Written October 2006; updated August 2010, August 2011.
Salmonella bacteria can be found in many different places and in a variety of animal species. Salmonella can most frequently be found in foods such as raw meats, particularly poultry. It can also be transferred to soil, water, and kitchen surfaces through contamination.
Salmonella infection causes cramps, diarrhea, fever, headache, nausea, and vomiting. Symptoms usually develop within three days of eating contaminated food.
Most people experience full recovery within one week and do not need treatment, but some people--particularly children and the elderly--may take longer to recover. Though infections are usually mild, at-risk individuals may need to be hospitalized for dehydration.
In serious cases Salmonella can spread into the blood stream and other parts of the body. If not treated with antibiotics, these cases can related in death.
A small number of people infected with Salmonella may develop reactive arthritis--a chronic long-term illness. Arthritic symptoms can begin three to four weeks after the Salmonella symptoms. Antibiotic treatment does not make a difference in developing reactive arthritis.
Keep It Clean
Good personal hygiene is the most important part of preventing foodborne illness. Wash your hands with warm, soapy water before preparing food, and wash frequently while cooking, especially if you are working with raw meat.
Fresh vegetables and fruits should be washed thoroughly before being eaten or cooked. Wash your hands between touching raw meat and other foods.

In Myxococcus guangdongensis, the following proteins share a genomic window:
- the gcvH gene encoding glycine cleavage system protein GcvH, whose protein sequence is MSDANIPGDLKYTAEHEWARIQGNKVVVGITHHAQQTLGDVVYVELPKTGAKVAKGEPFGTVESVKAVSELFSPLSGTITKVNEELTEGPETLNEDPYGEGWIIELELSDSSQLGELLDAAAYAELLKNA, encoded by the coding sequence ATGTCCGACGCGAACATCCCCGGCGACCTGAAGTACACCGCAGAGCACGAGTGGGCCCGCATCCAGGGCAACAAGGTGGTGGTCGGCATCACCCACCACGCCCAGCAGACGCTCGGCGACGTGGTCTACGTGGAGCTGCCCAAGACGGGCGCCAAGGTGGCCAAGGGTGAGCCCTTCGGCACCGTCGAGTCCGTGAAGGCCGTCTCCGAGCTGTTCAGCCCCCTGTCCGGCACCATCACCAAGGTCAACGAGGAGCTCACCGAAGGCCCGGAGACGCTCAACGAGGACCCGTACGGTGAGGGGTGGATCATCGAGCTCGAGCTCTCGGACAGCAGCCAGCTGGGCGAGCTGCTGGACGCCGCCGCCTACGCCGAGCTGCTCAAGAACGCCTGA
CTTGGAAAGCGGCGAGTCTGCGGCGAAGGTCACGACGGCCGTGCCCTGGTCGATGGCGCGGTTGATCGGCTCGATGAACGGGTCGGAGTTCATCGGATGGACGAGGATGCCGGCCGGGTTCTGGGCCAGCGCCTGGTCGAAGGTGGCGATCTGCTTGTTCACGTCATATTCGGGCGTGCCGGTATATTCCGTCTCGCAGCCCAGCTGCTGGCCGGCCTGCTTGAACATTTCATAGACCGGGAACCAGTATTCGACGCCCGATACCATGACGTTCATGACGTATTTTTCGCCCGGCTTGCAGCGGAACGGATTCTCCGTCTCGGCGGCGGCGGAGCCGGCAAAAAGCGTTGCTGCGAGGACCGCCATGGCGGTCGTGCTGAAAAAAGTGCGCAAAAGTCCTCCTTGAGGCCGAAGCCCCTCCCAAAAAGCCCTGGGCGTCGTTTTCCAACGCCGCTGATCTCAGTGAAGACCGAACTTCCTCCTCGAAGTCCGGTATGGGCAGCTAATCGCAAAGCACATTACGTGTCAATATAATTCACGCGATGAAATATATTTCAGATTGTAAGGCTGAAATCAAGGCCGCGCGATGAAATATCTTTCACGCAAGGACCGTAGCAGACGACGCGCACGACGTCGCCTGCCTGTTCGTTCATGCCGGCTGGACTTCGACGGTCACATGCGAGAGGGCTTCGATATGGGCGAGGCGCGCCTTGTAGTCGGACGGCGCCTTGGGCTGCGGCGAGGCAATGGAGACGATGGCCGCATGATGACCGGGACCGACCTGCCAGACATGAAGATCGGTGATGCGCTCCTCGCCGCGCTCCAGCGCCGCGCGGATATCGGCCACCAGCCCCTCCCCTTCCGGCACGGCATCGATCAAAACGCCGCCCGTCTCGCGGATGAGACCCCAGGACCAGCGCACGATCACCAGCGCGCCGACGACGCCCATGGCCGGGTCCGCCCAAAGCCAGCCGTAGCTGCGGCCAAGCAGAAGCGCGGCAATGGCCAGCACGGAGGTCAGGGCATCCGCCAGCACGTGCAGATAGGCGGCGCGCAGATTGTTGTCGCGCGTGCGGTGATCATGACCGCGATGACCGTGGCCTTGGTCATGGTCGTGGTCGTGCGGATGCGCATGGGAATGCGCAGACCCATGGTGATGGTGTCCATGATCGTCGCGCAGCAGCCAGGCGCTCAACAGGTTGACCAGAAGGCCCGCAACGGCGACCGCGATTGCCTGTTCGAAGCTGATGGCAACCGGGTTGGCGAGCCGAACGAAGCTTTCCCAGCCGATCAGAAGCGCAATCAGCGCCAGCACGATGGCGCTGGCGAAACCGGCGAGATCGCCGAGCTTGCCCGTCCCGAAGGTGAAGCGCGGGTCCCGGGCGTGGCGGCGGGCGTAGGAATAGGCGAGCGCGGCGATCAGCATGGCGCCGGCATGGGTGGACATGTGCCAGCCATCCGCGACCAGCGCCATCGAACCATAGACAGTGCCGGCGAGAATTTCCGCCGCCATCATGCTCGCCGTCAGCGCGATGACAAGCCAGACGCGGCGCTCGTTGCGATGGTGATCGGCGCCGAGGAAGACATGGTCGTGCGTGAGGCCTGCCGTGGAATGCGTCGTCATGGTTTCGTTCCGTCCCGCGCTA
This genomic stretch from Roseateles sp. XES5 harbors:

Keep Foods Separated
Use separate cutting boards and utensils for uncooked products. Keep raw meat separated from produce, cooked food, and other food products. Wash your hands, utensils and other kitchen tools, and counters before and after working with uncooked food.
Cook Food Thoroughly
Make sure that meat and foods containing meat are cooked thoroughly before you eat them.
The general rule of thumb is to cook foods and meats to 165° F. For specific times for individual foods, read the government guidelines on safe minimum cooking temperatures.
Store Food Properly
Proper food storage helps prevent foodborne illness. Cooked food should not be left at room temperature for more than two hours before being refrigerated again. If you are not sure how long the food has been sitting out, throw it away.
Use the following tips to make sure that frozen food is stored and thawed safely.
- Keep frozen foods in the freezer until you are ready to cook them.
- Frozen food should be thawed in the refrigerator or under cold running water. Do not let meat thaw on the kitchen counter.
For information on current and recent Salmonella outbreaks, please visit CDC Outbreak Investigations.
As of August 2011, there is a multistate outbreak of Salmonella Heidelberg most likely caused by ground turkey. Salmonella Heidelberg is resistant to common antibiotics, which can increase the risk of hospitalization and treatment failures. No cases have been reported in Florida as of yet.
Cook all ground poultry to a minimum temperature of 165° F to prevent infection.
Adapted and excerpted from:
K. Schneider, Preventing Foodborne Illness: Salmonellosis (FSHN 0214), Food Science and Human Nutrition Department (rev. 09/2009).
"Salmonellosis Outbreak in Certain Types of Tomatoes," U.S. Food and Drug Administration (06/2008).
Related Sites & Articles
- UF/IFAS Publications
- UF/IFAS Sites
- Other Sites & Publications
- Fight BAC!--Partnership for Food Safety Education
- Salmonellosis (Salmonella Infection)--Centers for Disease Control and Prevention
- Salmonella--Centers for Disease Control and Prevention